ver the past several months, the geopolitical role of Poland in relation to the war in Ukraine and Eurasian and European integration projects has once again become an increasingly frequently visited topic. On the one hand, recent presidential and parliamentary elections in Poland have reshuffled the posts of the ruling Atlanticist oligarchy, thereby compelling prominent political issues to be revisited by representatives of the political elite in public debates, PR campaigns, policy deliberations, etc. This has once again brought the acute problems facing Polish statehood and the Atlanticist domination of Poland’s political, economic, cultural, and information spheres into the spotlight.
On the other hand, in addition to a mere rehashing and repetitive exposure of Atlanticism in Poland, recent political developments including the final electoral defeat of the post-socialist Left, the ascent of the Law and Justice party to power, the rise and entanglement of new oppositional forces, the reemergence of nationalism, and the steady but sure growth of anti-Atlanticist initiatives in various spheres, have threatened to transform the framework of Polish political and geopolitical discourse. In short, the crucial questions of Polish statehood, geopolitics, and civilizational identity are once again up for debate, and their reemergence within the context of the heightened confrontation between the Eurasian and Atlanticist projects present various new opportunities, paradigms, paradoxes, and questions which deserve analysis.
The Birth of Zmiana and the Syncretic Struggle in Poland
n February 21, 2015, anti-globalization activists from across the Polish political spectrum gathered in the building of the Polish Teachers’ Union in Warsaw for the founding congress of the new political party, Zmiana (Change). Despite derision by the Polish corporate media as the “Russian Fifth Column in Poland,” “Putin’s little green trolls,” and “little red idiots,” and notwithstanding political harassment by the Young Greens who strove to ban the congress from the All-Polish Alliance of Trade Unions building, and also in defiance of the presence of the Ukrainian SBU outside, more than a hundred activists proudly assembled to launch a new party of tremendous importance to the Polish political scene. Despite his being denied entry into Poland, the triumphant gathering of Zmiana was still pleasingly greeted by a video message from the Minister of Foreign Affairs of the Donetsk People’s Republic. Continue reading →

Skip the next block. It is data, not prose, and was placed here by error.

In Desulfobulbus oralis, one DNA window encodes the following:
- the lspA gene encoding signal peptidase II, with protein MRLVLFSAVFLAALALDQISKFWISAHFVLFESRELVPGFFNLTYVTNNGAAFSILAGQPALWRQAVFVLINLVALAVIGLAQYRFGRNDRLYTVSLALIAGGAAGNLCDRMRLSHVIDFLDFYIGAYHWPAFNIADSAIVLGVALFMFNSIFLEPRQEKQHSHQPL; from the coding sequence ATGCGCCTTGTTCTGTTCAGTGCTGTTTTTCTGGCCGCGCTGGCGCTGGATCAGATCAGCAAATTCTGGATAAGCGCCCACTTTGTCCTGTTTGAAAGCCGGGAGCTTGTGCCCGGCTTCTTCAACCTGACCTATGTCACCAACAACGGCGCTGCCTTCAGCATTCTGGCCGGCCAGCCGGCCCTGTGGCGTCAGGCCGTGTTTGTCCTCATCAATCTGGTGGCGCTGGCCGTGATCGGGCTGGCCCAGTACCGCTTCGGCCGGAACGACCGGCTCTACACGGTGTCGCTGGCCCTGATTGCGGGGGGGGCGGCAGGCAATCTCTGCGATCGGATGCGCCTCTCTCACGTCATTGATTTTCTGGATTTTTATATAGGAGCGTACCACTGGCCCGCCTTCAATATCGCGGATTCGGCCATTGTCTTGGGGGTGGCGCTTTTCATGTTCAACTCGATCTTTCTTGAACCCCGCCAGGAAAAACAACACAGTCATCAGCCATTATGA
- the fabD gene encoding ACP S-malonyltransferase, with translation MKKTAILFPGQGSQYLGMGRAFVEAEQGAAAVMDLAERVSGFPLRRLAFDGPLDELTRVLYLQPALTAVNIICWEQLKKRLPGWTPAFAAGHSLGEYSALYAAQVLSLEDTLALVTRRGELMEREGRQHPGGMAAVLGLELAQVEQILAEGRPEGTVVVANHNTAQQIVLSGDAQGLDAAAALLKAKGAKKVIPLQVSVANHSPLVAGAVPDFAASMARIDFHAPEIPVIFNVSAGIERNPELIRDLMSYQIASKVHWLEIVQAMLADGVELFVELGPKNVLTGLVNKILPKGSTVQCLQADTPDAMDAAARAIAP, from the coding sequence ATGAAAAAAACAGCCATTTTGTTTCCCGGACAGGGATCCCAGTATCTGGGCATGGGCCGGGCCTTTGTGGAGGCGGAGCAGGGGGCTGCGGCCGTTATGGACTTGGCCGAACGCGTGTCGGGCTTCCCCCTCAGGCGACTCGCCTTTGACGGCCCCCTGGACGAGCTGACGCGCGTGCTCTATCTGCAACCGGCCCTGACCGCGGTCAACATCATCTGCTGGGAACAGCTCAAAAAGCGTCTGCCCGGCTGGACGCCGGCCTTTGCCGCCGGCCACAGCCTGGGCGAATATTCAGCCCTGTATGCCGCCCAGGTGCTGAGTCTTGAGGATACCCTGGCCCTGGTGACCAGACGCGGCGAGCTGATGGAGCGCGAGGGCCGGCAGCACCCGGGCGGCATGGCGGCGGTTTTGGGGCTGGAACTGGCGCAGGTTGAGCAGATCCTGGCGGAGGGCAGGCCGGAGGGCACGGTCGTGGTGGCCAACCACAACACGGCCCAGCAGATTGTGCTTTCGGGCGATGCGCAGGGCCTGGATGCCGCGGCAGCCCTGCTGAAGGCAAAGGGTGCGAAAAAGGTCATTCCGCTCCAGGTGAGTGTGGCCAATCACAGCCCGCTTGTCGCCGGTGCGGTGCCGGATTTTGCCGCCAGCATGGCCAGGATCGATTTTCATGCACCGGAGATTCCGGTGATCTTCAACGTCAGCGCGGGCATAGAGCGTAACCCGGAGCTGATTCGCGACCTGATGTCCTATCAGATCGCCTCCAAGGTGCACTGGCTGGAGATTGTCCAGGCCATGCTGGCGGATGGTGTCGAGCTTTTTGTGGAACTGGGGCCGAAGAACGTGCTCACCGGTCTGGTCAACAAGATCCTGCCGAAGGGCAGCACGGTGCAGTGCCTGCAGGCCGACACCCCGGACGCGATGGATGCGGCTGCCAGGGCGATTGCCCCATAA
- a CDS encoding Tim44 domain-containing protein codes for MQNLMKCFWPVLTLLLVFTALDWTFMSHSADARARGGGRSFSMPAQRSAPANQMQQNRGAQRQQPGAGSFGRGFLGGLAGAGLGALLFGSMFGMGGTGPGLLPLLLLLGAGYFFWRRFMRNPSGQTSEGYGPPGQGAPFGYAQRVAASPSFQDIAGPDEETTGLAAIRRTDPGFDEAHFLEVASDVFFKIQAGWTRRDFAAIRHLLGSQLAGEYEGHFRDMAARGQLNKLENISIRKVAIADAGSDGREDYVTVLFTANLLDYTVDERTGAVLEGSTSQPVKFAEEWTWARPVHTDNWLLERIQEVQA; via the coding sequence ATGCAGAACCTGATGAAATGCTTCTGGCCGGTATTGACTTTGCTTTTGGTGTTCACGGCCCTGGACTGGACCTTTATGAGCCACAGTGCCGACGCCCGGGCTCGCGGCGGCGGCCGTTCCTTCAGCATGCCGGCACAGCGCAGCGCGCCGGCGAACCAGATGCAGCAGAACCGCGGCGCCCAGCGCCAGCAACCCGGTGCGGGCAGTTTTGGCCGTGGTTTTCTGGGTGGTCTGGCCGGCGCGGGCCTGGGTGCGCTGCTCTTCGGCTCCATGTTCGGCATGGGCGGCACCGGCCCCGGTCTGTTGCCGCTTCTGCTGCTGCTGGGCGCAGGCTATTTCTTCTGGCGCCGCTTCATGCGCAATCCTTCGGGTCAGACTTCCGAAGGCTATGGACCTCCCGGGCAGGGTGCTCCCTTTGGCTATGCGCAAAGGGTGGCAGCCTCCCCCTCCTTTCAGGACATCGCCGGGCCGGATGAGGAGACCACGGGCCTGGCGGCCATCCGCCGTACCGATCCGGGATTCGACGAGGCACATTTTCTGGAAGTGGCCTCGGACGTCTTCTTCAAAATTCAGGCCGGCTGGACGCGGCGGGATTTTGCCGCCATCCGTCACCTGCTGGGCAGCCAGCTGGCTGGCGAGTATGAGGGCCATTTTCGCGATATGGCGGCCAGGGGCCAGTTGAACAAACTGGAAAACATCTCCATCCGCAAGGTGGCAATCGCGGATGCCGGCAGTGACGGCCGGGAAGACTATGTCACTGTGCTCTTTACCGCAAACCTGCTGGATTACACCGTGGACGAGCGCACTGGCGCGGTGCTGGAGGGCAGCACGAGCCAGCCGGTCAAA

By: Leonid V. Savin (translated by Kristina Kharlova)
The Future Of Eurasia: Prolegomena for the Geopolitical Integration of the Continent
The beginning of the 21st century has not been as rosy as it was described by futurologists and planned by politicians: a global financial crisis, problems within the Eurozone, the “swamp” for American troops in Iraq and Afghanistan, armed conflicts in Central Europe, North Africa and the Middle East, a series of color revolutions in the post-Soviet space, and riots in the capitals of Western Europe. It would seem that with modern technology, historical heritage and conventional agreement on human rights Europe has already defined its future and, if not is following the planning, but at least is maintaining regulatory policy in the area of its responsibility. However, current developments indicate that everything turned out to be more complicated. The world has entered a zone of geopolitical turbulence, with multi-level processes, new challenges and asymmetric responses.Continue reading →
During the process of globalization in all walks of life, mostly in the fields of culture where we find the most important source of national and state identity in which strong tendencies of unification are present, the process imposes a form of depersonalization and a false value system. Continue reading →